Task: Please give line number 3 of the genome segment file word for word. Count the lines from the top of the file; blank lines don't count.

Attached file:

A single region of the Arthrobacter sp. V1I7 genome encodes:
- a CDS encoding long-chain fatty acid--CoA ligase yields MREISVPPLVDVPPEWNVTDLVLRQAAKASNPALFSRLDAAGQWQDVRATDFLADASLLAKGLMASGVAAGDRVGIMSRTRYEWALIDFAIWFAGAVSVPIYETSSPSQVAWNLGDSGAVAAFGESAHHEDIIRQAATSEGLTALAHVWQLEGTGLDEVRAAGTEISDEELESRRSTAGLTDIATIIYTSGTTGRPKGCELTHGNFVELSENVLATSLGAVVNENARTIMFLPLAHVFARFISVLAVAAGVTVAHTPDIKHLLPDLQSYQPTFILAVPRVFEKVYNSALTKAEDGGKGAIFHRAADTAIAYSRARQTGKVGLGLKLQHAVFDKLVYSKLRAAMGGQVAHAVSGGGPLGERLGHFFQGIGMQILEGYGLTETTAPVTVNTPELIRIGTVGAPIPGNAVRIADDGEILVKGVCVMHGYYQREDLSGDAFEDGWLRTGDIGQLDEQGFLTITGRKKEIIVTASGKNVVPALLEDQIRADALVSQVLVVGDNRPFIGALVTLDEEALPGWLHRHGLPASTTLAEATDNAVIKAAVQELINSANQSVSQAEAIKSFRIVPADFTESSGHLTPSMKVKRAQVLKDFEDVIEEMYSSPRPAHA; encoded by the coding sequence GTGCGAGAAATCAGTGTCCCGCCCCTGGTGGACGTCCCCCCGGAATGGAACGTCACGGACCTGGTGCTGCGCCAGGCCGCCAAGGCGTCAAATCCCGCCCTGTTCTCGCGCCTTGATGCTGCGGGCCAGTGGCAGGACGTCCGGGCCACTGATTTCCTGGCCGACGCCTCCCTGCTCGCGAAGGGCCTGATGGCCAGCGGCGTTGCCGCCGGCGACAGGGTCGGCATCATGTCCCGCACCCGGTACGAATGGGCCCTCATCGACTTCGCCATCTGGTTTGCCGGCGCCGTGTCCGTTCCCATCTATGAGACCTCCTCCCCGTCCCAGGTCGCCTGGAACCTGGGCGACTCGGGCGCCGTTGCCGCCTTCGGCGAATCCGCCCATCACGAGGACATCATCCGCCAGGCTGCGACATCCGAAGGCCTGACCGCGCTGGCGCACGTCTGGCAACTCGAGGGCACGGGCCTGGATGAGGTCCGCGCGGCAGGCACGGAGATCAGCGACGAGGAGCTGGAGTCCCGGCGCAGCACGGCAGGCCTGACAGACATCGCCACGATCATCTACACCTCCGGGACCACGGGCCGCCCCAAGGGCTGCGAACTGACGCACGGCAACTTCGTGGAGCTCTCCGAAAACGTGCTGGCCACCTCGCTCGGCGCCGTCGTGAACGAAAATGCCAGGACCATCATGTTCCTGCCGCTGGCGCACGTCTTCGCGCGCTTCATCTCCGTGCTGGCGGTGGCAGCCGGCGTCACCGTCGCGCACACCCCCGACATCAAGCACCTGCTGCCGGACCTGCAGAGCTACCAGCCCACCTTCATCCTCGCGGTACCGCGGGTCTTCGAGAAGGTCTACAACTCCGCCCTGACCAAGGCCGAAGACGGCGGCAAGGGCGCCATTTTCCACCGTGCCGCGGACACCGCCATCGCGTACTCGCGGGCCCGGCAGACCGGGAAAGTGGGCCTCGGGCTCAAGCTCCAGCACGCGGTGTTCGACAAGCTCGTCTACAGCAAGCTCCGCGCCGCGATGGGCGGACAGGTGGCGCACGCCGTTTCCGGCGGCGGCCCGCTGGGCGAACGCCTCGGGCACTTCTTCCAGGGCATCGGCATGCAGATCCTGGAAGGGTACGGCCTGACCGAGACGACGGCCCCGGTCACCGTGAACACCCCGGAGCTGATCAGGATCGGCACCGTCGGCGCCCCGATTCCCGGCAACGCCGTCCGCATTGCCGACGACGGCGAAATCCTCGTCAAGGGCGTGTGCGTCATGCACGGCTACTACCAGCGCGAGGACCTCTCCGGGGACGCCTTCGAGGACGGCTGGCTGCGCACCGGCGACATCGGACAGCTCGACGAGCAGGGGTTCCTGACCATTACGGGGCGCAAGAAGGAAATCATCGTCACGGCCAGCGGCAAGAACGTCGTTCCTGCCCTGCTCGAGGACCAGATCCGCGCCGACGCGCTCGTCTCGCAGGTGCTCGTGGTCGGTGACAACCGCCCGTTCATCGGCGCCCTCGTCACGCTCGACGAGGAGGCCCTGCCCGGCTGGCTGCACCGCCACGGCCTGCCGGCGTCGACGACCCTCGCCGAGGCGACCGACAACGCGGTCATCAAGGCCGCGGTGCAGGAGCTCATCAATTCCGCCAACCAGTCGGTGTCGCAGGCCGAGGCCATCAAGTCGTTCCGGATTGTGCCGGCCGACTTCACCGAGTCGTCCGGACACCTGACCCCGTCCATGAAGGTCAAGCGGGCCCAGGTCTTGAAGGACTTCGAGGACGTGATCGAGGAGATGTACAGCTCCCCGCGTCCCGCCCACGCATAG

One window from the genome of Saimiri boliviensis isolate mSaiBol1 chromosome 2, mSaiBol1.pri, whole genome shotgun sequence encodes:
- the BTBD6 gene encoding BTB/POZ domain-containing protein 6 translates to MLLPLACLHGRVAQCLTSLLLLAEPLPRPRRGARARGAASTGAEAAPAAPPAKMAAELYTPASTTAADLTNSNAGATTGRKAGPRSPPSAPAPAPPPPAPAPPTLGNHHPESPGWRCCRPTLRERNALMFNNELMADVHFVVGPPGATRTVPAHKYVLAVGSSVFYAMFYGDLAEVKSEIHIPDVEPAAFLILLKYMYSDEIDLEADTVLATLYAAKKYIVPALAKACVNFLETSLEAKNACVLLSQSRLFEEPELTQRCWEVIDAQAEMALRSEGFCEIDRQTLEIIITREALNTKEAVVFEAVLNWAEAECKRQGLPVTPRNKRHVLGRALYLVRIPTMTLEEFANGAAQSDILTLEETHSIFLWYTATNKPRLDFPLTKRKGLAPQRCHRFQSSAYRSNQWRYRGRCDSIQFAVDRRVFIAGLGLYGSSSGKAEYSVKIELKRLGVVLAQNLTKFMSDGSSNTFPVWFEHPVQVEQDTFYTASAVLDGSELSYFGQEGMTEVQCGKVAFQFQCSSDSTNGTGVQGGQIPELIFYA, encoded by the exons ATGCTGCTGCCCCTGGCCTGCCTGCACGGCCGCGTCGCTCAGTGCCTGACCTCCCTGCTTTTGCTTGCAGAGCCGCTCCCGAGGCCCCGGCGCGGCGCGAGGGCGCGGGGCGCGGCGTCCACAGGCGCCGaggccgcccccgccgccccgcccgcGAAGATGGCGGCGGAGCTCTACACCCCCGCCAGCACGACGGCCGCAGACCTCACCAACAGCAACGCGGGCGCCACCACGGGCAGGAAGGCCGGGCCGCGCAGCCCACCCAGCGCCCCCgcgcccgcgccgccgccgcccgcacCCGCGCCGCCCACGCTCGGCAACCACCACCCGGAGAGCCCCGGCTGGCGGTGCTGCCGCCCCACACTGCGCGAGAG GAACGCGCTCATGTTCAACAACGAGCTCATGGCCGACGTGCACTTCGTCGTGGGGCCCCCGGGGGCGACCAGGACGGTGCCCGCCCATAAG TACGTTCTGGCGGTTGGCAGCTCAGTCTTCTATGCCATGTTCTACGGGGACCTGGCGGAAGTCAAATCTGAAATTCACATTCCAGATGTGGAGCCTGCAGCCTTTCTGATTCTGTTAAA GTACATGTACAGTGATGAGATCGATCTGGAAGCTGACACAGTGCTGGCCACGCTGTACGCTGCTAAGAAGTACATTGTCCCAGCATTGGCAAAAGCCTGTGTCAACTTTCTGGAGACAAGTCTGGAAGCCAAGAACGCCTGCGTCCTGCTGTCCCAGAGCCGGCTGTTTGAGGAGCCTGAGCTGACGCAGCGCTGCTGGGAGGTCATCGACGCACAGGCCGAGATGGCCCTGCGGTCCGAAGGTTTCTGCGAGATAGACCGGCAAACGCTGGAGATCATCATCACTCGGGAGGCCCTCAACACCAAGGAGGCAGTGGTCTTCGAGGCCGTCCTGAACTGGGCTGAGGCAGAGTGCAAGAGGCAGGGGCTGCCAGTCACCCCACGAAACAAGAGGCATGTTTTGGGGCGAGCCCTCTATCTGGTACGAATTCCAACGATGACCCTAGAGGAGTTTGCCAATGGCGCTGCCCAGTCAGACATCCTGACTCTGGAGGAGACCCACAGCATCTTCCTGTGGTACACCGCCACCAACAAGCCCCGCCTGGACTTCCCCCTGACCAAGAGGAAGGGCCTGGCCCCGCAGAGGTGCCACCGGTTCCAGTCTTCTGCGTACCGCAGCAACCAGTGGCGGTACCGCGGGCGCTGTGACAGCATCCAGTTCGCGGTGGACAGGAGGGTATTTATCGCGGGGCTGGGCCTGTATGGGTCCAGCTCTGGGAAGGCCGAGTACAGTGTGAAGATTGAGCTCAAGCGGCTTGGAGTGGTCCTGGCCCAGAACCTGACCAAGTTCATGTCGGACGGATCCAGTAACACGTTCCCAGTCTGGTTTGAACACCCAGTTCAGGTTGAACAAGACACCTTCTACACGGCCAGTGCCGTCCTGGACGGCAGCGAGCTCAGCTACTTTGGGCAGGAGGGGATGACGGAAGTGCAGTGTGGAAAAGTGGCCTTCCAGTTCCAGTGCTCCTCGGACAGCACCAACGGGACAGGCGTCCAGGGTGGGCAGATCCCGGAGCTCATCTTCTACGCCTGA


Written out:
One window from the genome of Saimiri boliviensis isolate mSaiBol1 chromosome 2, mSaiBol1.pri, whole genome shotgun sequence encodes: